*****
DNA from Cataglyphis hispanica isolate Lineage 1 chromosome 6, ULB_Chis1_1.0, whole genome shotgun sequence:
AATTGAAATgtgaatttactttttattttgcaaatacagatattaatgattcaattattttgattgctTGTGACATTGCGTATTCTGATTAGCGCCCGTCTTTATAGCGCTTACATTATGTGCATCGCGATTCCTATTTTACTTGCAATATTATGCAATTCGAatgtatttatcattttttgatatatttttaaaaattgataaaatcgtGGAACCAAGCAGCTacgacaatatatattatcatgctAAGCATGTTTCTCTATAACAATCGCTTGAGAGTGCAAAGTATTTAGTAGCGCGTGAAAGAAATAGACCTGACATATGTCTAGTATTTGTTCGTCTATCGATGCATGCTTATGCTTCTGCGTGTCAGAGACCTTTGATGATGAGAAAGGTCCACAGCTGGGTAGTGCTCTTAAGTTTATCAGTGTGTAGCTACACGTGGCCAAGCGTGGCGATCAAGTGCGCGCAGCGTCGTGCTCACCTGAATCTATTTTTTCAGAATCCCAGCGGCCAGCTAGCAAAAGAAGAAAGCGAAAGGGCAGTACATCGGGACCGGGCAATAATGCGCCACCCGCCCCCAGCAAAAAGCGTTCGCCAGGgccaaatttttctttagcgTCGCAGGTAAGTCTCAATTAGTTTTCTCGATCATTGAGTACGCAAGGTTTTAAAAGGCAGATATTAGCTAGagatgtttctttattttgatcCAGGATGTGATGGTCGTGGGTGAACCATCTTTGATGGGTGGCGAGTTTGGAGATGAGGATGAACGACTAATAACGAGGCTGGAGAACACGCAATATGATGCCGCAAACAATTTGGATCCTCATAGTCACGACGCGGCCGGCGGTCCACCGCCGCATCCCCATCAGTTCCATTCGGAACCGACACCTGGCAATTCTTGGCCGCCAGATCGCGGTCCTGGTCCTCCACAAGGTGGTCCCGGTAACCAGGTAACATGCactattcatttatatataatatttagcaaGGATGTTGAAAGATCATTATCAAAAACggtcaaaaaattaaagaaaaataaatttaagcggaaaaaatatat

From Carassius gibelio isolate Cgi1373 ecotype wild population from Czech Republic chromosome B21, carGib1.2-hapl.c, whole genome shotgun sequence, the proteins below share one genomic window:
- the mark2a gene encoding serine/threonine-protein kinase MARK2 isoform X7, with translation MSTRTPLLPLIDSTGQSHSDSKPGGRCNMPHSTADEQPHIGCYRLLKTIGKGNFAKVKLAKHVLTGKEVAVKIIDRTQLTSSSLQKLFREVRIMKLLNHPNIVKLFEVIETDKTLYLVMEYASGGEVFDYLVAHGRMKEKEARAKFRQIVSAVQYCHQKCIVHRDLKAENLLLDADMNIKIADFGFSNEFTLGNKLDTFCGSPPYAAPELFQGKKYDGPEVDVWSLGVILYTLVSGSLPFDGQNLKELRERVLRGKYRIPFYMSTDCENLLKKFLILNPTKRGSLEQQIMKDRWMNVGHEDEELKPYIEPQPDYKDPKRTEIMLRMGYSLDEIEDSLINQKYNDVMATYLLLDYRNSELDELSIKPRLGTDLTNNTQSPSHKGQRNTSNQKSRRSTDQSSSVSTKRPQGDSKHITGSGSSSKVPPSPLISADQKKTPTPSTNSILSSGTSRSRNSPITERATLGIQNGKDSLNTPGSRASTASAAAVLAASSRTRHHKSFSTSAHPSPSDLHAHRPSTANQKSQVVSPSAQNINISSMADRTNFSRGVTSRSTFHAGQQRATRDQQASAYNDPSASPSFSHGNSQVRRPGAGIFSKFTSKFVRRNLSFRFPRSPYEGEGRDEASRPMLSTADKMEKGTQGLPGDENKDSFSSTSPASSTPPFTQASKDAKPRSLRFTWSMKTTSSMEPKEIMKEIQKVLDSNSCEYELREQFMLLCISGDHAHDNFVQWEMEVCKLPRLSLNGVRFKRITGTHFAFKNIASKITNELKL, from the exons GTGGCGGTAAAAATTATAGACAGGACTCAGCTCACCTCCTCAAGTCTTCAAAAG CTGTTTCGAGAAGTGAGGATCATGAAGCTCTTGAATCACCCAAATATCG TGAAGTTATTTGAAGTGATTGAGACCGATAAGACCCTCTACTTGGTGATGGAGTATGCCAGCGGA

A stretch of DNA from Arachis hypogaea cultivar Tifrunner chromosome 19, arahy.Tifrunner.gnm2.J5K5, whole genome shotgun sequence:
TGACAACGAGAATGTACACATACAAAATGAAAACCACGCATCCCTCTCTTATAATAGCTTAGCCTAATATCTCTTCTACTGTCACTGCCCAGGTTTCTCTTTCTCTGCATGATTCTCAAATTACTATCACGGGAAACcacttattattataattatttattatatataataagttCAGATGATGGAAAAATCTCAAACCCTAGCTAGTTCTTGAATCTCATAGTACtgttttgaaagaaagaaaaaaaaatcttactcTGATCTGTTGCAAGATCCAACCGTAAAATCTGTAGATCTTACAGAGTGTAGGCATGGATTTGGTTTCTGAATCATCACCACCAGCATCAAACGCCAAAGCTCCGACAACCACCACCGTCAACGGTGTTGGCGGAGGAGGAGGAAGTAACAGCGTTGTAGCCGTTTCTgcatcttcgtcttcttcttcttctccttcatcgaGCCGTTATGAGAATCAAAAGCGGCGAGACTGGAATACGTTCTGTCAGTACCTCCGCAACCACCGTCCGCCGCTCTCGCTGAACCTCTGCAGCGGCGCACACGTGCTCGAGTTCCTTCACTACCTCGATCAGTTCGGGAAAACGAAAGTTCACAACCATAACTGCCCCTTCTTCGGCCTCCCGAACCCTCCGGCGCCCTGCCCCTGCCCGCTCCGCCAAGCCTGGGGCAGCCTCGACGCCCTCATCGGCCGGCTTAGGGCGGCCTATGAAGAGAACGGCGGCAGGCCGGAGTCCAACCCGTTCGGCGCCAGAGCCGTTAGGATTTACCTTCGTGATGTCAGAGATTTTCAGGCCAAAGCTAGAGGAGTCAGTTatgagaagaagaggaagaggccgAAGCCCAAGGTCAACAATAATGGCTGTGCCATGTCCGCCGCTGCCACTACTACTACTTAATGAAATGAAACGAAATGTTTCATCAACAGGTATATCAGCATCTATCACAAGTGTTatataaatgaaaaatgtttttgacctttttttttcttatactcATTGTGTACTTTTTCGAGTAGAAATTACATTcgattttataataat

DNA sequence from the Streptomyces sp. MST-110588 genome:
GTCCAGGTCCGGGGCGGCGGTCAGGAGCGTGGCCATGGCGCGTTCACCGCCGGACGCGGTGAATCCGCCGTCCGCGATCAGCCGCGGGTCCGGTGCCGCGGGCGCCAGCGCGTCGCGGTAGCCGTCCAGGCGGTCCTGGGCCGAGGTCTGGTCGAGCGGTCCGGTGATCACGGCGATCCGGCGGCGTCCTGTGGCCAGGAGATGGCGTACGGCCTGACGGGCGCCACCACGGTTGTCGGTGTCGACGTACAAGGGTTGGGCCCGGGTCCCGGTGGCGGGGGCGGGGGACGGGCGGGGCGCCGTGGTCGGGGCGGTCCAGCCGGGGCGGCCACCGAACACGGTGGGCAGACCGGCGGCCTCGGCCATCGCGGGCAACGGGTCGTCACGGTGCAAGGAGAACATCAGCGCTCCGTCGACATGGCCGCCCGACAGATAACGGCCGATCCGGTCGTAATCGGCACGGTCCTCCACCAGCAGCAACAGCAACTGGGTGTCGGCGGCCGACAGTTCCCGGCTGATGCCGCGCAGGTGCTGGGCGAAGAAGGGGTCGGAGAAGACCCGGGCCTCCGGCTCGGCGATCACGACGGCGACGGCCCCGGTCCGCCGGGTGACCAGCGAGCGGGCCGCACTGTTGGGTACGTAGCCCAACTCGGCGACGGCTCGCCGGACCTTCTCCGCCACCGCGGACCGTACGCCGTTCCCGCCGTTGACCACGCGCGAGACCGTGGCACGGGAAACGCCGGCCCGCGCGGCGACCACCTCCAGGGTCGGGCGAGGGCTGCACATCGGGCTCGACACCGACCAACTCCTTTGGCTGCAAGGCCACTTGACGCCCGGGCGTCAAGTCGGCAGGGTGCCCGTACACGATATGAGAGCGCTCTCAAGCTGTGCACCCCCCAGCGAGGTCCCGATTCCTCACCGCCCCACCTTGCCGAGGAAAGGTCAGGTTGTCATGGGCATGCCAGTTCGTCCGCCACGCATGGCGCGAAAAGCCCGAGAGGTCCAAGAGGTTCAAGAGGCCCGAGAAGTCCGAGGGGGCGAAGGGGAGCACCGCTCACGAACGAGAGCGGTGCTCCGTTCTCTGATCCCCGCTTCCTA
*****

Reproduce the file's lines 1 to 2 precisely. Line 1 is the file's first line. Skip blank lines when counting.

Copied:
DNA from Cataglyphis hispanica isolate Lineage 1 chromosome 6, ULB_Chis1_1.0, whole genome shotgun sequence:
AATTGAAATgtgaatttactttttattttgcaaatacagatattaatgattcaattattttgattgctTGTGACATTGCGTATTCTGATTAGCGCCCGTCTTTATAGCGCTTACATTATGTGCATCGCGATTCCTATTTTACTTGCAATATTATGCAATTCGAatgtatttatcattttttgatatatttttaaaaattgataaaatcgtGGAACCAAGCAGCTacgacaatatatattatcatgctAAGCATGTTTCTCTATAACAATCGCTTGAGAGTGCAAAGTATTTAGTAGCGCGTGAAAGAAATAGACCTGACATATGTCTAGTATTTGTTCGTCTATCGATGCATGCTTATGCTTCTGCGTGTCAGAGACCTTTGATGATGAGAAAGGTCCACAGCTGGGTAGTGCTCTTAAGTTTATCAGTGTGTAGCTACACGTGGCCAAGCGTGGCGATCAAGTGCGCGCAGCGTCGTGCTCACCTGAATCTATTTTTTCAGAATCCCAGCGGCCAGCTAGCAAAAGAAGAAAGCGAAAGGGCAGTACATCGGGACCGGGCAATAATGCGCCACCCGCCCCCAGCAAAAAGCGTTCGCCAGGgccaaatttttctttagcgTCGCAGGTAAGTCTCAATTAGTTTTCTCGATCATTGAGTACGCAAGGTTTTAAAAGGCAGATATTAGCTAGagatgtttctttattttgatcCAGGATGTGATGGTCGTGGGTGAACCATCTTTGATGGGTGGCGAGTTTGGAGATGAGGATGAACGACTAATAACGAGGCTGGAGAACACGCAATATGATGCCGCAAACAATTTGGATCCTCATAGTCACGACGCGGCCGGCGGTCCACCGCCGCATCCCCATCAGTTCCATTCGGAACCGACACCTGGCAATTCTTGGCCGCCAGATCGCGGTCCTGGTCCTCCACAAGGTGGTCCCGGTAACCAGGTAACATGCactattcatttatatataatatttagcaaGGATGTTGAAAGATCATTATCAAAAACggtcaaaaaattaaagaaaaataaatttaagcggaaaaaatatat